The President's statement that Iraq was attempting to acquire African uranium was not a "mistake." It was not inadvertent. It was not a slip. It was negotiated between the CIA and the NSC. It was calculated. It was misleading. And what compounds its misleading nature is that the CIA not only "differed with the British dossier on the reliability of the uranium reporting" to use Director Tenet's words, but the CIA had also "expressed [its] reservations," again using Director Tenet's words, to the British in September 2002, nearly five months before the State of Union address. Furthermore, the CIA pressed the White House to remove a similar reference from the President's speech on October 7, 2002, and the White House did so – nearly four months before the State of the Union address.
The uranium issue is not just about sixteen words. It is about the conscious decisions that were made, apparently by the NSC and concurred in by the CIA, to create a false impression. And it is not an isolated example. There is troubling evidence of other dubious statements and exaggerations by the Intelligence Community and Administration officials.
Aluminum tubes: In a speech before the UN General Assembly on September 12th, 2002, President Bush said "Iraq has made several attempts to buy high-strength aluminum tubes used to enrich uranium for a nuclear weapon." In fact, an unclassified intelligence assessment in October acknowledged that some intelligence specialists "believe that these tubes are probably intended for conventional weapons programs," and on February 5th, 2003, Secretary of State Colin Powell told the UN Security Council that "we all know there are differences of opinion," and that "there is controversy about what these tubes are for." The International Atomic Energy Agency, after conducting an inquiry into the aluminum tubes issue concluded they were not for uranium enrichment.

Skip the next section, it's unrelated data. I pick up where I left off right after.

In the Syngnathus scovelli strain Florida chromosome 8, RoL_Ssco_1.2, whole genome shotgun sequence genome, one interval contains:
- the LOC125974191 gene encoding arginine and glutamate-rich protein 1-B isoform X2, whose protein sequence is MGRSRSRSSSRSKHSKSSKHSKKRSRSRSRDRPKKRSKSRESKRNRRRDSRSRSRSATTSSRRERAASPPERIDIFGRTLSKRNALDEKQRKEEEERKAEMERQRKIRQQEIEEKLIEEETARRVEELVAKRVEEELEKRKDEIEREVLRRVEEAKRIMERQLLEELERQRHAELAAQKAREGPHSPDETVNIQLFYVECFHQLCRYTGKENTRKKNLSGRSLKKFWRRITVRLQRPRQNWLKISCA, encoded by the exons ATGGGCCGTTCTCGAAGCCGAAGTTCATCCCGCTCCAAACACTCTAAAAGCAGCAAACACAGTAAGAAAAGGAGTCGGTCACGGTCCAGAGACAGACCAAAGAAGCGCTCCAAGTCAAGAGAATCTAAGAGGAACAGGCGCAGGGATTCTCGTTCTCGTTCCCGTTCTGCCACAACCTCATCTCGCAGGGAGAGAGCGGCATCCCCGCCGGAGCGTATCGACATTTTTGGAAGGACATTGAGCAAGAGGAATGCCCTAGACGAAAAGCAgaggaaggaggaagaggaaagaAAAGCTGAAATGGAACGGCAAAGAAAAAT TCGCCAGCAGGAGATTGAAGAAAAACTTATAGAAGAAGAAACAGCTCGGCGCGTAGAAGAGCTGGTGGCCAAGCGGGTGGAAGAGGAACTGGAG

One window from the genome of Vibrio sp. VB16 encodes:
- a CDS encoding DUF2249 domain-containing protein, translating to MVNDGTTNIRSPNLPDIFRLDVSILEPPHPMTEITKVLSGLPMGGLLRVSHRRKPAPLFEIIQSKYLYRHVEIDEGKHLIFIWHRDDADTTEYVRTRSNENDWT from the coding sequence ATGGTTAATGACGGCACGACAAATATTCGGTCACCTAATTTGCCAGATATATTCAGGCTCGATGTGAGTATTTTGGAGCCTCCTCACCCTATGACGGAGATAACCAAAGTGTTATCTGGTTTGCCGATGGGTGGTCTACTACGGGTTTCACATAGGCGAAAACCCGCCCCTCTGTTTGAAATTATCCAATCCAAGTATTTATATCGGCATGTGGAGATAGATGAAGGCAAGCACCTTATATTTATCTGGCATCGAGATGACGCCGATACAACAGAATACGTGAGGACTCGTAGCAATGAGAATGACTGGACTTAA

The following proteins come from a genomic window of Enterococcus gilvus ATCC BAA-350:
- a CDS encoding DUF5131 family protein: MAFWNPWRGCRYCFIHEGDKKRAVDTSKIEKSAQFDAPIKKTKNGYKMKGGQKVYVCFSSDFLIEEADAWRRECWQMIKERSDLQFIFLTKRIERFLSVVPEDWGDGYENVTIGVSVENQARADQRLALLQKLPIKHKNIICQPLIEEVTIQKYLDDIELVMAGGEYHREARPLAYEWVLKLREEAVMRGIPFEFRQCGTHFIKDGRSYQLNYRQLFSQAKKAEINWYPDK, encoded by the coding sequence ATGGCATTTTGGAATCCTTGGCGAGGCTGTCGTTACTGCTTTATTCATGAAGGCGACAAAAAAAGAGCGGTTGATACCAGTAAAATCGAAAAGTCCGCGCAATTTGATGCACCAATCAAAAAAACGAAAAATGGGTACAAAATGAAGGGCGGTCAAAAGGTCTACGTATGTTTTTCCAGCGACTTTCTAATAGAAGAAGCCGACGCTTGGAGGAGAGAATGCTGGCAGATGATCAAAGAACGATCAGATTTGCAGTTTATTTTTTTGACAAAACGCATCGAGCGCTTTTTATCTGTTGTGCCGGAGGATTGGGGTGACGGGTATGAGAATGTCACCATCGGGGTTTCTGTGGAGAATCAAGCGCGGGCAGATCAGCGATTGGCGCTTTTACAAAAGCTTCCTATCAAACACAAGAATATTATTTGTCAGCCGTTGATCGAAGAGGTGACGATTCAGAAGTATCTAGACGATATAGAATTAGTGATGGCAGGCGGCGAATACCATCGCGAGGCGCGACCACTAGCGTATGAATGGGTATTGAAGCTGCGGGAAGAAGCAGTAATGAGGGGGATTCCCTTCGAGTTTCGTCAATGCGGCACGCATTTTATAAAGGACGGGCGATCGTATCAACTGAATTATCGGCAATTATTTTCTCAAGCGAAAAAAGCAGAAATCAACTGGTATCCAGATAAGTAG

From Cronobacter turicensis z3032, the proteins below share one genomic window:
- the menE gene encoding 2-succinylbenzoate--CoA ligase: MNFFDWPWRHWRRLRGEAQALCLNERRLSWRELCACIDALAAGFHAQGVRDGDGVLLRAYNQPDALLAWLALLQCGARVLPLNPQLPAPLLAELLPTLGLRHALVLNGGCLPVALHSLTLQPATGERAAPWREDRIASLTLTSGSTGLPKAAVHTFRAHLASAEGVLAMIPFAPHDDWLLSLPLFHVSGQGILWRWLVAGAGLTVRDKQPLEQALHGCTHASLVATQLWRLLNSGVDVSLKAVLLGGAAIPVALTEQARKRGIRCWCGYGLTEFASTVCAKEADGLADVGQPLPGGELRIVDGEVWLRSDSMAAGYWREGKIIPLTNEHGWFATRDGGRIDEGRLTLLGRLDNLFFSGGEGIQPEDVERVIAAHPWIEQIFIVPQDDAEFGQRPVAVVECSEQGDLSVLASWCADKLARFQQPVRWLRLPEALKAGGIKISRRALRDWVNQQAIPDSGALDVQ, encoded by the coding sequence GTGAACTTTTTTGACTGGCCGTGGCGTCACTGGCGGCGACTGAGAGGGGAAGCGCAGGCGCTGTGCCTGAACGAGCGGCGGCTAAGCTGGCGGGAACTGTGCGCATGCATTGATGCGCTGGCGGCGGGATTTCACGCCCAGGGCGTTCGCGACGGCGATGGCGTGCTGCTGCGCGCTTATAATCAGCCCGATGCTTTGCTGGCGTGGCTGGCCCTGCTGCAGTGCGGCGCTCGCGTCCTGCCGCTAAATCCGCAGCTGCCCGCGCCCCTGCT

Iraq-al Qaeda connection: On September 27 of last year, Secretary of Defense Donald Rumsfeld described the Administration's search for hard evidence for a connection between Iraq and al Qaeda. He said "we ended up with five or six sentences that were bullet-proof. We could say them, they are factual, they are exactly accurate. They demonstrate that there are in fact al Qaeda in Iraq." While Secretary Rumsfeld later went on to say "they are not beyond a reasonable doubt," he did not say there was considerable uncertainty in the Intelligence Community about the nature and extent of ties, if any, between Iraq and al Qaeda. It was certainly never a "bullet- proof" case.